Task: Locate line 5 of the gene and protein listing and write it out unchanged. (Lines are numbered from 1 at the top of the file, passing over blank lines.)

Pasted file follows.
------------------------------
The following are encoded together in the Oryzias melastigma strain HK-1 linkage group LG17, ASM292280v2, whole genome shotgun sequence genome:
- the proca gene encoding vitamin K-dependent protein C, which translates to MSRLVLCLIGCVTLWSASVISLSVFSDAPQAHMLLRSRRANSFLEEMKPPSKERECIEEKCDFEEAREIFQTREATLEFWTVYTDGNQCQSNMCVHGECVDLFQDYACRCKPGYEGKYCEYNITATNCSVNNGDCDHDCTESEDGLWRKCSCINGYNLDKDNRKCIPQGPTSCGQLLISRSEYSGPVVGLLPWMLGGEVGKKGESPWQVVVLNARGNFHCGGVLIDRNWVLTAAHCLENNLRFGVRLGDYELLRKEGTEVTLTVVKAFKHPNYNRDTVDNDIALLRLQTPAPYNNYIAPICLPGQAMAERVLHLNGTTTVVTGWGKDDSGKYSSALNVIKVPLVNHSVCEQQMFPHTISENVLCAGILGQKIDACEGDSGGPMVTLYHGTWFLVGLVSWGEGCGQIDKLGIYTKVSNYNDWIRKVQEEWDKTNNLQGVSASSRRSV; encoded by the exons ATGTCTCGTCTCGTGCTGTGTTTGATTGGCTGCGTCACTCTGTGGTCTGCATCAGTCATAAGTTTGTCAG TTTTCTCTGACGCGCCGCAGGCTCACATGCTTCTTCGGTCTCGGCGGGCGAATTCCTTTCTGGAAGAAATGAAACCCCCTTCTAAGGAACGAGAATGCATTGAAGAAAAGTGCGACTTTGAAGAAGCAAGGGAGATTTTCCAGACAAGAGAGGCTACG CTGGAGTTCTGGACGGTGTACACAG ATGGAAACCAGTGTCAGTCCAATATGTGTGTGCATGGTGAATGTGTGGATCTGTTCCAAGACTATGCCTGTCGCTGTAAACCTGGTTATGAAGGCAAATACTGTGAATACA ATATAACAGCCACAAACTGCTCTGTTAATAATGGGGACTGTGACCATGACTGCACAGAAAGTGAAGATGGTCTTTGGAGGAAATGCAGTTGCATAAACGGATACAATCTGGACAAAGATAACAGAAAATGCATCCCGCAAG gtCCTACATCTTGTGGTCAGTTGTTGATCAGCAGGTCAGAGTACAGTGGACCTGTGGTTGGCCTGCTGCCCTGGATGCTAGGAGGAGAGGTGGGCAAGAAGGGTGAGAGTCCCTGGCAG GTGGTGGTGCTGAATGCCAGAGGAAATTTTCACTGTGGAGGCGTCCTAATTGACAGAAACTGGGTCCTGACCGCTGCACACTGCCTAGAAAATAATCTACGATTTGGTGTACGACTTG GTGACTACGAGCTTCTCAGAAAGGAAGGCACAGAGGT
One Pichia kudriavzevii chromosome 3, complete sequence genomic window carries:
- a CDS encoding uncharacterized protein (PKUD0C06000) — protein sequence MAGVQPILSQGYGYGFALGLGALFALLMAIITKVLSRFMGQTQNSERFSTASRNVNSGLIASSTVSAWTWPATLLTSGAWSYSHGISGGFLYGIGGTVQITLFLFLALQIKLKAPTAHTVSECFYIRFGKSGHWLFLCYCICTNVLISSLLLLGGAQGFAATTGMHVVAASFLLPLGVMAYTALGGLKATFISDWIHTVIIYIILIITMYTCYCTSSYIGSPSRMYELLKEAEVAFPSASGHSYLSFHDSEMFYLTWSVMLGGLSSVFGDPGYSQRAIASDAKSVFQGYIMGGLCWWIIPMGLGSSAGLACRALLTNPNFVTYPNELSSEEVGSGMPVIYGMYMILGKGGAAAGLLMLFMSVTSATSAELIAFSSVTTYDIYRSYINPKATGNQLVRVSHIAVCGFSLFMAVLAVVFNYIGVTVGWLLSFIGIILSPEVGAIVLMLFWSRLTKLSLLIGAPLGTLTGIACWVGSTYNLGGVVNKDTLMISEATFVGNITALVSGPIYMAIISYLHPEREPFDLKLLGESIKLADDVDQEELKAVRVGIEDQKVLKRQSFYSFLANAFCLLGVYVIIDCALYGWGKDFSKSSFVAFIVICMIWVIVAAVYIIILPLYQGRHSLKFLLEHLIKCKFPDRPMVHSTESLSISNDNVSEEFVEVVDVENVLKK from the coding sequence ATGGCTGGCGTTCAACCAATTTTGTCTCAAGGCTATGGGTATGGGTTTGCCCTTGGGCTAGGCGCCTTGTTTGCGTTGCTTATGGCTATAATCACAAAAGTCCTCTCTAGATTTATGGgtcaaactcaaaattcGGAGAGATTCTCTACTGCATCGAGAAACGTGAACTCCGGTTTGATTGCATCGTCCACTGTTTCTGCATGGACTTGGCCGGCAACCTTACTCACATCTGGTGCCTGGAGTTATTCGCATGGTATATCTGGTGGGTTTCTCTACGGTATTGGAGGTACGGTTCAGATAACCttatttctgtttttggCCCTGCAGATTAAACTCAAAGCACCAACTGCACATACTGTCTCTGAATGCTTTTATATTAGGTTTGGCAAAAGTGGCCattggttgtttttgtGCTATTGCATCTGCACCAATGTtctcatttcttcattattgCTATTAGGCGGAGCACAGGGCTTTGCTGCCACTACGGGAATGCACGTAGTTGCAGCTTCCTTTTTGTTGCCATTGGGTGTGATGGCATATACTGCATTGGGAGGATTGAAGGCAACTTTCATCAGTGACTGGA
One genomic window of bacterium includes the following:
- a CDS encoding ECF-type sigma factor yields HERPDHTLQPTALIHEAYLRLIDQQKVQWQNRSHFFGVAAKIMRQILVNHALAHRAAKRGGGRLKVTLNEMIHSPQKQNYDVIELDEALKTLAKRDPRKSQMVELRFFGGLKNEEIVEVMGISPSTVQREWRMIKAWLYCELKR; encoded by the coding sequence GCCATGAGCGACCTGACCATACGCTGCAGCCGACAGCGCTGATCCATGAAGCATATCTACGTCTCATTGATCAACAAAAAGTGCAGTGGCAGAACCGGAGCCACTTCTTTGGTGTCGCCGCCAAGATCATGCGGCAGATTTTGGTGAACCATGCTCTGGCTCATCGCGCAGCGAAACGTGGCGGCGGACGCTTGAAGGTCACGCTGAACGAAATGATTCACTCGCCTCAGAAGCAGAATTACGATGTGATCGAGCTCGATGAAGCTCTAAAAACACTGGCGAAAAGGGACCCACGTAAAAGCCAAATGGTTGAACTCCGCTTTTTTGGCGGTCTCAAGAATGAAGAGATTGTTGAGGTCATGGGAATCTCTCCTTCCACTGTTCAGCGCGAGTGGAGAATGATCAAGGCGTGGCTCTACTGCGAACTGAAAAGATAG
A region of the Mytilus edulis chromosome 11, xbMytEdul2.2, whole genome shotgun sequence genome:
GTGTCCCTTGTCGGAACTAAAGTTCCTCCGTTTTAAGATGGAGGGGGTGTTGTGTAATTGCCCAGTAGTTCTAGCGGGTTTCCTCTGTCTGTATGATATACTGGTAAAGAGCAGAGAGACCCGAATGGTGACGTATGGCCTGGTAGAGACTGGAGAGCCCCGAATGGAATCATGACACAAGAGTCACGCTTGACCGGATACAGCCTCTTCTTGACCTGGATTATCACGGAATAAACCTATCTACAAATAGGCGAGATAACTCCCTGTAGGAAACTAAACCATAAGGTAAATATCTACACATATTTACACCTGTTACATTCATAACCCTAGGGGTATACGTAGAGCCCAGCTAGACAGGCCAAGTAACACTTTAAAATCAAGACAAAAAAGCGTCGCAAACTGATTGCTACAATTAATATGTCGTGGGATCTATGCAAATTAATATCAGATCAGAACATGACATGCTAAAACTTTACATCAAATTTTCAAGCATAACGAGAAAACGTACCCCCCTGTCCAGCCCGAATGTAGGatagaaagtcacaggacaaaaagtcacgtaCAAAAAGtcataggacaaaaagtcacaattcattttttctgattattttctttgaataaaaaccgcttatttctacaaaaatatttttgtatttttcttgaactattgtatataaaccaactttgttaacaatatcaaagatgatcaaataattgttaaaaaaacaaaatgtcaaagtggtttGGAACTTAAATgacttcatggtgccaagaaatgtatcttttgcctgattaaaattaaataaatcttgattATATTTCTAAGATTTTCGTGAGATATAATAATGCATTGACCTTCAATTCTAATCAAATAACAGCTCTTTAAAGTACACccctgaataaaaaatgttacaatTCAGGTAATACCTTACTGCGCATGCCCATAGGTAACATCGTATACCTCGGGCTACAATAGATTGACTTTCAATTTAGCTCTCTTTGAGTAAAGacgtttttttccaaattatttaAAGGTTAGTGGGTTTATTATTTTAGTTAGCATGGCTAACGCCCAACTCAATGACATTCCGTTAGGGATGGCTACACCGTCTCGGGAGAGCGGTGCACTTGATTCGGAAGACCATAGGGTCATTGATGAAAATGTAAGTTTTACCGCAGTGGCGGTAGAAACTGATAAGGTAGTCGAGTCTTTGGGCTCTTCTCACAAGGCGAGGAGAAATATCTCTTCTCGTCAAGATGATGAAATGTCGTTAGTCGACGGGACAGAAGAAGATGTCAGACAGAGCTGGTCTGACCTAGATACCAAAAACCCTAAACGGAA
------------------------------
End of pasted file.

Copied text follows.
One genomic window of bacterium includes the following: